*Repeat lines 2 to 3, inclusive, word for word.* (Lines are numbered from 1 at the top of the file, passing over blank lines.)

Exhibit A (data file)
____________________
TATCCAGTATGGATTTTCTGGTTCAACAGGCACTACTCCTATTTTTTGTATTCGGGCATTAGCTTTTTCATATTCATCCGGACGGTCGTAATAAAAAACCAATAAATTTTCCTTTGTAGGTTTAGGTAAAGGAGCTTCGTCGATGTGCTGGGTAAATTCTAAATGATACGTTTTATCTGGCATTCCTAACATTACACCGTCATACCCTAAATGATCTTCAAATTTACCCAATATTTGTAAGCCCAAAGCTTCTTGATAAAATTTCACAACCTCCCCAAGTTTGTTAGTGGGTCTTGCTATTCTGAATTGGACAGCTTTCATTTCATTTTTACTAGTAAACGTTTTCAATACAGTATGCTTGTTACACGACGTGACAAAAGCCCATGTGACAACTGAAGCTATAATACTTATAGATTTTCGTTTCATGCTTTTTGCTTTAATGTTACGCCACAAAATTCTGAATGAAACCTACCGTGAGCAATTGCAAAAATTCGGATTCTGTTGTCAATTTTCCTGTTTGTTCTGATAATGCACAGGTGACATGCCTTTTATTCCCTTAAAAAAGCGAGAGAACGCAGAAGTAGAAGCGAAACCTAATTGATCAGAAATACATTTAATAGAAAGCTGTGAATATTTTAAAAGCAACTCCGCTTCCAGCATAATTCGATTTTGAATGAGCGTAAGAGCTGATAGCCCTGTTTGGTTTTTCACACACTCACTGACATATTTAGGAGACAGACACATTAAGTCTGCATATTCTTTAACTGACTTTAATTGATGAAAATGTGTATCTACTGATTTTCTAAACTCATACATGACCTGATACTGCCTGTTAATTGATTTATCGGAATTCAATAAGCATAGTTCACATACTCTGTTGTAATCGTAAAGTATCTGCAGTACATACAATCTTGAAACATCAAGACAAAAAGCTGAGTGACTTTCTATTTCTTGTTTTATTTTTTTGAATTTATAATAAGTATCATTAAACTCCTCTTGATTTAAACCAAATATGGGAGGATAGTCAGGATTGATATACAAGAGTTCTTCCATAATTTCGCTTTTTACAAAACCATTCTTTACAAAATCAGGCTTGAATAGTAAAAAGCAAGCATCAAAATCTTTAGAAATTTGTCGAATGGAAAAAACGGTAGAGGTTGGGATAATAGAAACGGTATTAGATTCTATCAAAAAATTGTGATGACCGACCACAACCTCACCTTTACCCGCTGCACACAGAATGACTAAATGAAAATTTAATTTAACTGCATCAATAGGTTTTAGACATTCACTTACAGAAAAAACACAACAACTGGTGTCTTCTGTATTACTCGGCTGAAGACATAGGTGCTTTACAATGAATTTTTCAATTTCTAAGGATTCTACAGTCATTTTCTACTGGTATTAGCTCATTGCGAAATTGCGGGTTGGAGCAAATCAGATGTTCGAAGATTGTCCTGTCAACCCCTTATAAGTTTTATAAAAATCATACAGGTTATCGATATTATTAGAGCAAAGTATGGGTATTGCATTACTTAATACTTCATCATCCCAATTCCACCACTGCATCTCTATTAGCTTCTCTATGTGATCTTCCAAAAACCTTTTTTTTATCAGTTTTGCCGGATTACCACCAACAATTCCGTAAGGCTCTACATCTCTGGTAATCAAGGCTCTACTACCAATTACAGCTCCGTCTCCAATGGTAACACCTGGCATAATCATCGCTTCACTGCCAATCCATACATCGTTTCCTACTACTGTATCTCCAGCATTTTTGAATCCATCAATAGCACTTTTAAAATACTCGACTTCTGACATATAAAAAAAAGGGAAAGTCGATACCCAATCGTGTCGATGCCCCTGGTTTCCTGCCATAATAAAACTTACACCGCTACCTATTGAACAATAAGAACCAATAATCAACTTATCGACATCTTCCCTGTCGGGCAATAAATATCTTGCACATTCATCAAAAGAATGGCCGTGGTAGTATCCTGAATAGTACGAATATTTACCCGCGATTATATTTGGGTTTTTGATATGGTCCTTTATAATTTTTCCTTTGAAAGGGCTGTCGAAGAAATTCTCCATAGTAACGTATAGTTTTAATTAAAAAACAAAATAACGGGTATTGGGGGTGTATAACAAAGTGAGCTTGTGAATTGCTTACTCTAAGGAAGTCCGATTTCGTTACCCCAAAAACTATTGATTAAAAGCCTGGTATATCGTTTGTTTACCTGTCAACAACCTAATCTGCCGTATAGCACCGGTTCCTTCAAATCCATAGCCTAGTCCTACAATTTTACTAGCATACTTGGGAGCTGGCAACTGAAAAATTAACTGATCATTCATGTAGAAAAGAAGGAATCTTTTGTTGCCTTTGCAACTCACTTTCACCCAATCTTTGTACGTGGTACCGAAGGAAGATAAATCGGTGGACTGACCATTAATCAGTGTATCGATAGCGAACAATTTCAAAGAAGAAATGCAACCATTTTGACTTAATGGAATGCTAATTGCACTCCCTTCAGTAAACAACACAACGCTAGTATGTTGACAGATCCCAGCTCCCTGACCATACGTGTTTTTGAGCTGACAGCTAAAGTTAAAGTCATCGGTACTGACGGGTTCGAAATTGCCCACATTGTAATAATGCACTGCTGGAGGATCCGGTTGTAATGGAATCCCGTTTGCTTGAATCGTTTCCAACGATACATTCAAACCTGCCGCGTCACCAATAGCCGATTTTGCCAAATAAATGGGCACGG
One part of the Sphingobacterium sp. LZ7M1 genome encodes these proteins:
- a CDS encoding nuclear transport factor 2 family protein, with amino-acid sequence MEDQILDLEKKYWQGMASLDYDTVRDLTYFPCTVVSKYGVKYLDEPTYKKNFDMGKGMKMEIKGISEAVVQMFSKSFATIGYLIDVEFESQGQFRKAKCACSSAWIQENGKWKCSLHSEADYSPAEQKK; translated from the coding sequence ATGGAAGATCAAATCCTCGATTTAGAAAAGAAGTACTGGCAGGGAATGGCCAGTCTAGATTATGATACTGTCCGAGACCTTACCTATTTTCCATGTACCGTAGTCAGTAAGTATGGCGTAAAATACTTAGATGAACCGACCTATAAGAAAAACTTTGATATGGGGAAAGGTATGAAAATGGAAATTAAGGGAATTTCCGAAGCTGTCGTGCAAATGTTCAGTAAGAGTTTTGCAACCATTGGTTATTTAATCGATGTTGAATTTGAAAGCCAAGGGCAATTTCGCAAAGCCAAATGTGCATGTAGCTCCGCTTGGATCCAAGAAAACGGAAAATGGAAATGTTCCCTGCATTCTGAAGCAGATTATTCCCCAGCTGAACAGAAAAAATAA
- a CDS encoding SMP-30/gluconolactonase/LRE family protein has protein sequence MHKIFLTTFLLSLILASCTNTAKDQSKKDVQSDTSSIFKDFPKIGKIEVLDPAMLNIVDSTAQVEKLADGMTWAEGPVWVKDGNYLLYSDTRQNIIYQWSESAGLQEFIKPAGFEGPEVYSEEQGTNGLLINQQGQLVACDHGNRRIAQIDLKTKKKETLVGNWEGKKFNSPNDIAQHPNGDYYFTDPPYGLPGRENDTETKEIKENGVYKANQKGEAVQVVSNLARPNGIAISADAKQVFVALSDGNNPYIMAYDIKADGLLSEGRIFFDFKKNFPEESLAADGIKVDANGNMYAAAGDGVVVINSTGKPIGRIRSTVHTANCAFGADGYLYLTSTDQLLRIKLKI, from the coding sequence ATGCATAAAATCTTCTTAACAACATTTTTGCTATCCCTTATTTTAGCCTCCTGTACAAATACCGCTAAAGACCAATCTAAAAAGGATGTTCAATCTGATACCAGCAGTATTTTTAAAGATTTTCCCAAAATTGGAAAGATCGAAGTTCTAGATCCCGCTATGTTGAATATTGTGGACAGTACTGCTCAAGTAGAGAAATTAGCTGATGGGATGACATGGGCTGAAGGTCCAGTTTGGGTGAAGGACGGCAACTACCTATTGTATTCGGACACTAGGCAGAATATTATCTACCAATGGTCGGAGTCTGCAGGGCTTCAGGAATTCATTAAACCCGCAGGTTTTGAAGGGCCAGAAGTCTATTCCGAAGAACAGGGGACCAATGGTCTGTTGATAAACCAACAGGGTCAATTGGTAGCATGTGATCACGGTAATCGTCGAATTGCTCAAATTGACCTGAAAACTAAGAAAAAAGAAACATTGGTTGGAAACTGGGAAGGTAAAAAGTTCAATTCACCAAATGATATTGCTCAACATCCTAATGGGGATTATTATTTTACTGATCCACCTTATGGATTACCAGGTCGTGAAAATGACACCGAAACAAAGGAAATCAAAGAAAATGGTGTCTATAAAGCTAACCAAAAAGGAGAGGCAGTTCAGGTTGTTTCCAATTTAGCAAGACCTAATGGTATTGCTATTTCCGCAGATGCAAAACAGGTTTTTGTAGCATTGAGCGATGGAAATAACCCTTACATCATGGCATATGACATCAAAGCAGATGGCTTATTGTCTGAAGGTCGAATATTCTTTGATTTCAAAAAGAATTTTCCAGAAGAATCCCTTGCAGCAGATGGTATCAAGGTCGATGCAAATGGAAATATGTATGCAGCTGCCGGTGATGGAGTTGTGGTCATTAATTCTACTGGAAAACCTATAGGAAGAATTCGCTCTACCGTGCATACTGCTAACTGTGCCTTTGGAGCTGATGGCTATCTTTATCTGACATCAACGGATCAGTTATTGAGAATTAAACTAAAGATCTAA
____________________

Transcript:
One part of the Sphingobacterium sp. LZ7M1 genome encodes these proteins:
- a CDS encoding nuclear transport factor 2 family protein, with amino-acid sequence MEDQILDLEKKYWQGMASLDYDTVRDLTYFPCTVVSKYGVKYLDEPTYKKNFDMGKGMKMEIKGISEAVVQMFSKSFATIGYLIDVEFESQGQFRKAKCACSSAWIQENGKWKCSLHSEADYSPAEQKK; translated from the coding sequence ATGGAAGATCAAATCCTCGATTTAGAAAAGAAGTACTGGCAGGGAATGGCCAGTCTAGATTATGATACTGTCCGAGACCTTACCTATTTTCCATGTACCGTAGTCAGTAAGTATGGCGTAAAATACTTAGATGAACCGACCTATAAGAAAAACTTTGATATGGGGAAAGGTATGAAAATGGAAATTAAGGGAATTTCCGAAGCTGTCGTGCAAATGTTCAGTAAGAGTTTTGCAACCATTGGTTATTTAATCGATGTTGAATTTGAAAGCCAAGGGCAATTTCGCAAAGCCAAATGTGCATGTAGCTCCGCTTGGATCCAAGAAAACGGAAAATGGAAATGTTCCCTGCATTCTGAAGCAGATTATTCCCCAGCTGAACAGAAAAAATAA